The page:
JACKSONVILLE, Fla. – Randy Randall Jr. saw faces that he shouldn’t have been seeing.
Not in his line of work. Not behind bars.
It was during that time where the first-year Westside High head football coach made a decision.
He wanted to make a difference in his community before those kids ever made a life-changing mistake.
“I was a correction officer for a number of years and I started running into kids I knew. And when I started running into the kids I knew in the prison system, I wanted to create a change,” Randall said. “So, when Coach [Rodney] DuBose was here, he gave me an opportunity to come back. So, I wanted to come back and create a change in the community.”
Randall played at the program when it was Forrest and graduated in 1993. He got his start in coaching at the school under coach Dennis Clemons and then left a couple years later to pursue a career in the Department of Corrections. Assistant coaches leaving for better opportunities is commonplace in the profession. Duval County assistant football coaches can make a supplement of $2,362 for work in fall and spring.
It was during those years that Randall began noticing a disturbing pattern of seeing kids who he knew come through the prison system. When those kids would recognize Randall, he said it was often with a look of embarrassment or trying not to be seen. Randall said that he had numerous discussions with those former players when they were inmates and that sparked him into change.
“It made me feel like we were losing the Westside, and either you’re part of the problem or you’re part of the solution,” he said. “I wanted to come be part of the solution. So, it made me really invest back into the community and come back and try to change some things over here.”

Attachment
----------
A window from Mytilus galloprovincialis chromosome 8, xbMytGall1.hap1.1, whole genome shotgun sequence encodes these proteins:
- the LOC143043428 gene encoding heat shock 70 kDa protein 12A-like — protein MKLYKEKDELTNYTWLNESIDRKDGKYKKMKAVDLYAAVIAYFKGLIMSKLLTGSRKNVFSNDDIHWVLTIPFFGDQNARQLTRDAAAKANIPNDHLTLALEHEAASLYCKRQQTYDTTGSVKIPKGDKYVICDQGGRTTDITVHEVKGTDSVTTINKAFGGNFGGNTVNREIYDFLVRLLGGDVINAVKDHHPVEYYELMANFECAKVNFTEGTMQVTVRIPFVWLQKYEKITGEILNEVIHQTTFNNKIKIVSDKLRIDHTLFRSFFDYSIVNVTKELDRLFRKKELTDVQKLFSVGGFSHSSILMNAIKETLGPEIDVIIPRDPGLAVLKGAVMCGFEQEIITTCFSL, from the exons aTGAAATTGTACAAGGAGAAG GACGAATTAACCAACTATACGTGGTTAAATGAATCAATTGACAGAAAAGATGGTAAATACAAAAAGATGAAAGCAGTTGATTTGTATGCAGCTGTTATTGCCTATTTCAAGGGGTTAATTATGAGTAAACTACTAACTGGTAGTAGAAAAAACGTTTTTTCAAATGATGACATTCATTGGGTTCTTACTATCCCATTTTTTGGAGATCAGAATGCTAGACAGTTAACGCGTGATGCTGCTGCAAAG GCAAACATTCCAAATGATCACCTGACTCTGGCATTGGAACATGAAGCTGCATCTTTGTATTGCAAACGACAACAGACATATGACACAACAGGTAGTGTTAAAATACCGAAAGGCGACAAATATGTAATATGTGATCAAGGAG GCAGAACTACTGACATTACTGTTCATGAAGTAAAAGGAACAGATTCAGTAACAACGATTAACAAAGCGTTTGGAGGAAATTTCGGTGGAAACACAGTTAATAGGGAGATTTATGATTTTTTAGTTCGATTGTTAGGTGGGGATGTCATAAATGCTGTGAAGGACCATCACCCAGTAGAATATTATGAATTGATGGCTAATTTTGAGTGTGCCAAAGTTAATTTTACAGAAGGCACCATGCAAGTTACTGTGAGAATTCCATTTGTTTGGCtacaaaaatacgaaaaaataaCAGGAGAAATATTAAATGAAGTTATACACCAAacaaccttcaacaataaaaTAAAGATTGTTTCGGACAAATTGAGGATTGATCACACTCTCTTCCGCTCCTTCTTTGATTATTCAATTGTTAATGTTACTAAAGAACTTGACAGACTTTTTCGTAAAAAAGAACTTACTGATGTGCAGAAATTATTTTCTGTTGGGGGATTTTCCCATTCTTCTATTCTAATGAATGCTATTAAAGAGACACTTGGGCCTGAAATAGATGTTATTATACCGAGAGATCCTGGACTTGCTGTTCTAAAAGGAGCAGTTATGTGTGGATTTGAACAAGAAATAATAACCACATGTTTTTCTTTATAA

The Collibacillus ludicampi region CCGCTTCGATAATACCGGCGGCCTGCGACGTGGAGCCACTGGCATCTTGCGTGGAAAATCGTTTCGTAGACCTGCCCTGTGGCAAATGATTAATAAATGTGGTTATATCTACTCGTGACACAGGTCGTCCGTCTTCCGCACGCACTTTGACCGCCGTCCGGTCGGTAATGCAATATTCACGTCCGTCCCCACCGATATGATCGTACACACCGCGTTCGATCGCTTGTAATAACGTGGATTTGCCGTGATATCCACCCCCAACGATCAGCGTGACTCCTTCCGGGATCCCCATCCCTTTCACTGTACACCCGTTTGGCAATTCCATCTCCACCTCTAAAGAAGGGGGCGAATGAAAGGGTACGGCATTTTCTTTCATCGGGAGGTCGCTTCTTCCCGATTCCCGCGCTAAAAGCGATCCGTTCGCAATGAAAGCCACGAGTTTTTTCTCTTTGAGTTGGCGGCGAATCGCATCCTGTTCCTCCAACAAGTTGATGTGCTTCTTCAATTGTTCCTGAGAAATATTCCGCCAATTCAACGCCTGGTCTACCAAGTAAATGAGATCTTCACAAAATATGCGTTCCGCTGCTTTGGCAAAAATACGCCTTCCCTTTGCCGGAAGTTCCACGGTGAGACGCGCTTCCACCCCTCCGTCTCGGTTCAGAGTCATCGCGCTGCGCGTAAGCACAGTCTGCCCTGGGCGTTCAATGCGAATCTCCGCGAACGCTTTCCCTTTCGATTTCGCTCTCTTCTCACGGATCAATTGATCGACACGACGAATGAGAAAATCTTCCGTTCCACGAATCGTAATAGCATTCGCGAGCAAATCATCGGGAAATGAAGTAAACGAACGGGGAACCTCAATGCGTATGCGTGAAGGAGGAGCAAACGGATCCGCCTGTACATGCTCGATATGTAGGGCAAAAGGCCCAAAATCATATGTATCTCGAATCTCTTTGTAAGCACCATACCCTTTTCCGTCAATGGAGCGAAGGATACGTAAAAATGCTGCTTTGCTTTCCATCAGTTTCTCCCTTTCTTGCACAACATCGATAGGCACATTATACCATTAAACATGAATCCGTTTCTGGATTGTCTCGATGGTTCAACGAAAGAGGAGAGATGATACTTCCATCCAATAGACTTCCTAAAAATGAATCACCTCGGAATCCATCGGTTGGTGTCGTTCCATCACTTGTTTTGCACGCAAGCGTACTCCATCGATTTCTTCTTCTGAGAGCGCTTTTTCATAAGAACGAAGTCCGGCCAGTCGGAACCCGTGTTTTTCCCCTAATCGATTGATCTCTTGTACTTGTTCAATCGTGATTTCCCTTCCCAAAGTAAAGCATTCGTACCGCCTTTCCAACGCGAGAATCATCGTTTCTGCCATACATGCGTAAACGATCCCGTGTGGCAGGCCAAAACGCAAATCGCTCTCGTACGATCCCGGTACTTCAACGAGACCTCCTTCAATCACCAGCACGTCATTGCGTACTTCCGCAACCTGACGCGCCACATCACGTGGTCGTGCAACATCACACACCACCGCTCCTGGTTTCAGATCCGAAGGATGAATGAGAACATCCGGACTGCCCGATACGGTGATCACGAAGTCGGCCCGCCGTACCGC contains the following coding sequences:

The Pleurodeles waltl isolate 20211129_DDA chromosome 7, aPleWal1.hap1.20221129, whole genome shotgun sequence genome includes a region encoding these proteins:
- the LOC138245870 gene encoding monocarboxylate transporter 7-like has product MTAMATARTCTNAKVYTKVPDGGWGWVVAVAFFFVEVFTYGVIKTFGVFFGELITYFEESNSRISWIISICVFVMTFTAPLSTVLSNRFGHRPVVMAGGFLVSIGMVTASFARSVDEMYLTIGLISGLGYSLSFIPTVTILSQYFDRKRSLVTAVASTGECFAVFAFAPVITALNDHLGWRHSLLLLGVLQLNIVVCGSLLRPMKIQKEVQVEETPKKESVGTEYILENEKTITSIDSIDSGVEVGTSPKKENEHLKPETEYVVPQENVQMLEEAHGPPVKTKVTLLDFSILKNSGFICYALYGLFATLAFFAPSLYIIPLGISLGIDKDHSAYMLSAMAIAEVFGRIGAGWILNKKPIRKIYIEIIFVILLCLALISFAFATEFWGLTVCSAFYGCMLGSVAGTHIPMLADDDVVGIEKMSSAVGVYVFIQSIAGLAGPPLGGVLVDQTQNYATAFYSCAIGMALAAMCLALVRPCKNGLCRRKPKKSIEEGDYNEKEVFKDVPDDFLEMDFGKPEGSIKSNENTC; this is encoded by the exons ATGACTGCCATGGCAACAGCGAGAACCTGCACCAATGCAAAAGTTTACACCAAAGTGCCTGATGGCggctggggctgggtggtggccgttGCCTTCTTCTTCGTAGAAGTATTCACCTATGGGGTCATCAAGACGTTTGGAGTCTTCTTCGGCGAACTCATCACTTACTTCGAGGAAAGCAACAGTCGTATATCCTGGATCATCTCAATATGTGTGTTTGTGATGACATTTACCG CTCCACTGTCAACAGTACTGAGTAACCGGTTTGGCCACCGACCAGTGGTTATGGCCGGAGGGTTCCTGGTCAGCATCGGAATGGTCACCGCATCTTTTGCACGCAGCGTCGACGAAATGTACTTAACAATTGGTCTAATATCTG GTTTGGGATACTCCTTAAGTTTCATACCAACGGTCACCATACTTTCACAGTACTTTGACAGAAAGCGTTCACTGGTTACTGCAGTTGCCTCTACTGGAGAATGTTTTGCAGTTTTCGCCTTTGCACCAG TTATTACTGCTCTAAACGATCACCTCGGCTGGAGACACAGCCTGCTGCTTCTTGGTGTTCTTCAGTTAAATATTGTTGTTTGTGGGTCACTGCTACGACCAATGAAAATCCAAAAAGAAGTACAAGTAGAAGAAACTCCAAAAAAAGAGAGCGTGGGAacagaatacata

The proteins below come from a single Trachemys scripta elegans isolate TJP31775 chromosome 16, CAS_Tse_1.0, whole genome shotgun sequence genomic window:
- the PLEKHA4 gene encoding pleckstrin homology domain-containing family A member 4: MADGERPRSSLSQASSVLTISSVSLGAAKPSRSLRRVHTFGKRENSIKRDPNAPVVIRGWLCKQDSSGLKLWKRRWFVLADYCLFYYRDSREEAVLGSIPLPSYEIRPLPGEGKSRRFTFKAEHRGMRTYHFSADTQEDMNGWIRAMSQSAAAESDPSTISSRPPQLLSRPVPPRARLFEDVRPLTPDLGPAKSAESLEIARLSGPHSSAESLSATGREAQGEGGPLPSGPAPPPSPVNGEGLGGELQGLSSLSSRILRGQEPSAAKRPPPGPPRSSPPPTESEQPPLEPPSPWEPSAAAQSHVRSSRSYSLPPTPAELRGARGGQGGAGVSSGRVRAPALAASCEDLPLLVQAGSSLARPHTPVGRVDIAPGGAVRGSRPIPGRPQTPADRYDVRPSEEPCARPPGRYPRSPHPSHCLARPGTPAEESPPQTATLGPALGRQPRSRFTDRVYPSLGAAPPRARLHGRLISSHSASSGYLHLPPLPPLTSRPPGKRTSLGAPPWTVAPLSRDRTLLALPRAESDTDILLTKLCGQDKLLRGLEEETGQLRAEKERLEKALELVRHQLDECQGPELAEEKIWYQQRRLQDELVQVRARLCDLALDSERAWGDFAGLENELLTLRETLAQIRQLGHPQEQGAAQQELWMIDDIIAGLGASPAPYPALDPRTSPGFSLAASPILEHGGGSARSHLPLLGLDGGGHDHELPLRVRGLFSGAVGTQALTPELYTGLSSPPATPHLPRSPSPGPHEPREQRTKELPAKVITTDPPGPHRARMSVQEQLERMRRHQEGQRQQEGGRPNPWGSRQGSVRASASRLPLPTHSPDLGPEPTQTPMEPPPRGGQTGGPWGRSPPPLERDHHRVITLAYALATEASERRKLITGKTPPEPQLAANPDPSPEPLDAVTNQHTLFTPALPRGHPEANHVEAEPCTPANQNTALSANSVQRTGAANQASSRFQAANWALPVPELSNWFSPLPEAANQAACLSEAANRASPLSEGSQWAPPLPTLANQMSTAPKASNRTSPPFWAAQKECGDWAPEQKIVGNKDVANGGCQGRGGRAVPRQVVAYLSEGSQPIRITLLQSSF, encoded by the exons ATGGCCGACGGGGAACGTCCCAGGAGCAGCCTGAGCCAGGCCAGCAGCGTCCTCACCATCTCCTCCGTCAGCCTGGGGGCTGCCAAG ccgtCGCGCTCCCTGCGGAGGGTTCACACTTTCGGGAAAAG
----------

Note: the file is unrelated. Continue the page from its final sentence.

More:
Defensive lineman Jordan Hall, Westside’s most visible recruit in well over a decade, joked, that he couldn’t blame Randall for getting out of his job as a corrections officer.
“I know why he stopped being a CO; because people in jail is crazy,” Hall said. “So, I can tell you why he did it. But he’s a little off himself, but in a good way. Honestly, I think, it’s his love for the kids and his connection with other people.”
That change came was a significant sacrifice. Going from a career and back into the public school system was not only a time sacrifice but a financial one, too. As a head coach, the supplement in Duval County is just $4,699 a year. That’s not Randall’s full-time job at Westside — on paper at least — but it’s the one that occupies the bulk of his time. He’s also trying to raise enough money to help the program replace old equipment.
Some things, he said, are worth the sacrifice though.
“It was rough. The pay cut was hard to take at first. But myself and my wife we sat down together and through God, we have continued to make it and make strides forward,” Randall said “My mom’s been here over 30 years. She works in the dean’s office. My father retired from the school board, so he’s been around forever. So, we’re all in this together and I have a lot of backing coming from my family.”